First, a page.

Sarah Palin needs a history lesson. Here is her answer to a questionnaire during her run for Governor of Alaska.
Are you offended by the phrase “Under God” in the Pledge of Allegiance? Why or why not?
SP: Not on your life. If it was good enough for the founding fathers, its good enough for me and I’ll fight in defense of our Pledge of Allegiance.
As many American high schools students know,
The Pledge of Allegiance was written in 1892 by Francis Bellamy (1855-1931), a Baptist minister, a Christian Socialist, and the cousin of Socialist Utopian novelist Edward Bellamy (1850-1898).
Bellamy’s original “Pledge of Allegiance” was published in the September 8th issue of the popular children’s magazine The Youth’s Companion as part of the National Public-School Celebration of Columbus Day, a celebration of the 400th anniversary of Christopher Columbus’s discovery of America, conceived by James B. Upham.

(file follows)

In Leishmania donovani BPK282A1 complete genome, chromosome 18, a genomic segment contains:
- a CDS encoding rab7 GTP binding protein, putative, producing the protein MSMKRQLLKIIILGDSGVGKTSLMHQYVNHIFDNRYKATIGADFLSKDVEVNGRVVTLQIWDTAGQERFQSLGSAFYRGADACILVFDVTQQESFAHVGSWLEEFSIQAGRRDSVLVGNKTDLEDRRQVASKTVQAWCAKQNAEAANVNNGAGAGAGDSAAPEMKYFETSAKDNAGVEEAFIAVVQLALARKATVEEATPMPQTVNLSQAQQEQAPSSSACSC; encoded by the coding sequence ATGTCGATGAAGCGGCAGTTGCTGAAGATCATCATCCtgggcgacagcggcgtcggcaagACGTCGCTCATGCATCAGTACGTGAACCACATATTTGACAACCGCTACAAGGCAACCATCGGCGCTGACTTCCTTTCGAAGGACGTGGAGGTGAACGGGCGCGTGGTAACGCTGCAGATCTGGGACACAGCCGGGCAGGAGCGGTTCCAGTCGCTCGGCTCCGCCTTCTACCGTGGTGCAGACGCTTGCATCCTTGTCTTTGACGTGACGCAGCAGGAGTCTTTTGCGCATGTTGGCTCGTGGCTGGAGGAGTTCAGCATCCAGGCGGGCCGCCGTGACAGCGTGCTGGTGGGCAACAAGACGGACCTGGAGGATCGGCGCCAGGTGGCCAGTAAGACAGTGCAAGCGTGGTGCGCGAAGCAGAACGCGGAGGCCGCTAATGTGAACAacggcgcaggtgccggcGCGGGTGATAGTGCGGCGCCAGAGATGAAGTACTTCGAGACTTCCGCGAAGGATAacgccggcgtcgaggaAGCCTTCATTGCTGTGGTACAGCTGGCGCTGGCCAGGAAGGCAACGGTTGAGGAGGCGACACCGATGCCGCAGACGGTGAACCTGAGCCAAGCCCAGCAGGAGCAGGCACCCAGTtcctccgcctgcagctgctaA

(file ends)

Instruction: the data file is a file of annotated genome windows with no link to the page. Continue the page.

Bellamy’s original Pledge read, “I pledge allegiance to my Flag and the Republic for which it stands, one nation, indivisible, with liberty and justice for all.”
Not to mention that the words “under God” were added in 1954. Founding fathers indeed. I guess in Sarah Palin’s word Dwight Eisenhower was one of our founding fathers.